Lady Diana Mosley on Ronald Reagan, via The Pursuit of Laughter
Her husband’s legacy was always Nancy Reagan’s top priority. It surpassed any concern she had for her own approval rating. As Thomas Mallon’s fascinating (and worthwhile) novel Finale proposes, Nancy Reagan worked tirelessly behind the scenes against the hardliners in her husband’s administration. She wanted peace to be his legacy. In Finale, and perhaps in real life, it is Nancy Reagan who tipped the scales in favor of a pact with the Soviet Union.
Consider her maneuver at the 1987 state dinner for Mikhail and Raisa Gorbachev. Mrs. Regan paid careful attention to the political implications of the seating chart. According to then-White House Social Secretary Gahl Hodges Burt, Mrs. Reagan purposefully sat United Nations Ambassador Jeanne Kirkpatrick to Reagan’s right. The reactionary Kirkpatrick was a staunch foe of detente. To the Soviets, her presence at President Reagan’s side was “a visible sign of the country’s unity” in favor of the treaty. [via Entertaining at the White House with Nancy Reagan]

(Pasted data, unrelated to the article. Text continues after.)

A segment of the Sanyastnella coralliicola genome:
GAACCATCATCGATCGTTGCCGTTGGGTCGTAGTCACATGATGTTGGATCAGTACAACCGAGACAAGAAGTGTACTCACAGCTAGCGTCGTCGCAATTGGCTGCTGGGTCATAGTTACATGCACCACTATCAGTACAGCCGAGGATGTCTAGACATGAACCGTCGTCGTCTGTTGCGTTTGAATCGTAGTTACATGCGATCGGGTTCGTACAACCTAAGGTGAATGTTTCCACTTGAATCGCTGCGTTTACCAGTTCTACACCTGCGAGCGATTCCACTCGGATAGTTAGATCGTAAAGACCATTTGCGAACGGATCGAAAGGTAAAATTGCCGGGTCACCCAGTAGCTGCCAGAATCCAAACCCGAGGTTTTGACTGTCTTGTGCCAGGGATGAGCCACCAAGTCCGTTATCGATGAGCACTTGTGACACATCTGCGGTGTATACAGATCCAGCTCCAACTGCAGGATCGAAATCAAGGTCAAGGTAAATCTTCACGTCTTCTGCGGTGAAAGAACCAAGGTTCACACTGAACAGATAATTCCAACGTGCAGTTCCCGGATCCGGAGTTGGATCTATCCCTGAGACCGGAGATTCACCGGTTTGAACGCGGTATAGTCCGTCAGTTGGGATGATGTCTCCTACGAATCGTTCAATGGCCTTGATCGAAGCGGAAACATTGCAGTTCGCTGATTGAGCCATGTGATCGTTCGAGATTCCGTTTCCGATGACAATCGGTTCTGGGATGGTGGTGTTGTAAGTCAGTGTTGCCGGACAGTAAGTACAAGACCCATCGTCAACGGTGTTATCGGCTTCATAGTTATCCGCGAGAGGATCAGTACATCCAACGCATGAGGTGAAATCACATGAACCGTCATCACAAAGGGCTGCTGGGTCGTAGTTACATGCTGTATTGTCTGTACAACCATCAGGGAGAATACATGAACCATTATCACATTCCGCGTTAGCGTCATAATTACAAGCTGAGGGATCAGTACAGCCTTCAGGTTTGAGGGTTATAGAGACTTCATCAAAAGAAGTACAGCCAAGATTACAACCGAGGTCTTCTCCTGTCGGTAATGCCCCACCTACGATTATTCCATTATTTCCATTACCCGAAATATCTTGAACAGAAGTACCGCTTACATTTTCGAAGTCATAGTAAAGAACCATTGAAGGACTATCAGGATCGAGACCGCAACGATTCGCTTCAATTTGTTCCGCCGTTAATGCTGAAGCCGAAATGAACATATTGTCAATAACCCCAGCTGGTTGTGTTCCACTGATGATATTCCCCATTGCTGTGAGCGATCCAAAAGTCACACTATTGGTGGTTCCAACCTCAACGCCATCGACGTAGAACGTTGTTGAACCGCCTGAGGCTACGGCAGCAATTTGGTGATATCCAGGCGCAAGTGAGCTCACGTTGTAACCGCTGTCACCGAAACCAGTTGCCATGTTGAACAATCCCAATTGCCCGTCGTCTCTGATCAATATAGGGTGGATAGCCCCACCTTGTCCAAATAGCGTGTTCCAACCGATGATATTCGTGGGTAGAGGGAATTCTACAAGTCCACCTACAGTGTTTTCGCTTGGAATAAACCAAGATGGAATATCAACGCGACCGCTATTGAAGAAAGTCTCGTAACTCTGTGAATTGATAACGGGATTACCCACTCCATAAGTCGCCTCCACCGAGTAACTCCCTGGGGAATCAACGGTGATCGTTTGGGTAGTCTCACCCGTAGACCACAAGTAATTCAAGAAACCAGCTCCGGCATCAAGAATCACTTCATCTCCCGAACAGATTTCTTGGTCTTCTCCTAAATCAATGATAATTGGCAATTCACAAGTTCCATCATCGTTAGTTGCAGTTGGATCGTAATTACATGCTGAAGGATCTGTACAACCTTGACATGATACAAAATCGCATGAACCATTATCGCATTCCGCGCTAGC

Though not apparent at the time, the treaty and state dinner ushered in an era of relative tranquility in a turbulent world. Even though its significance is best appreciated in retrospect, the state dinner was nevertheless a hot ticket in Washington. It was one of those evenings in which luminaries actively campaigned for invitations and made excuses to leave town if not included. The event was easily the most talked-about event since the 1985 dinner for the Prince and Princess of Wales (and of greater significance to history).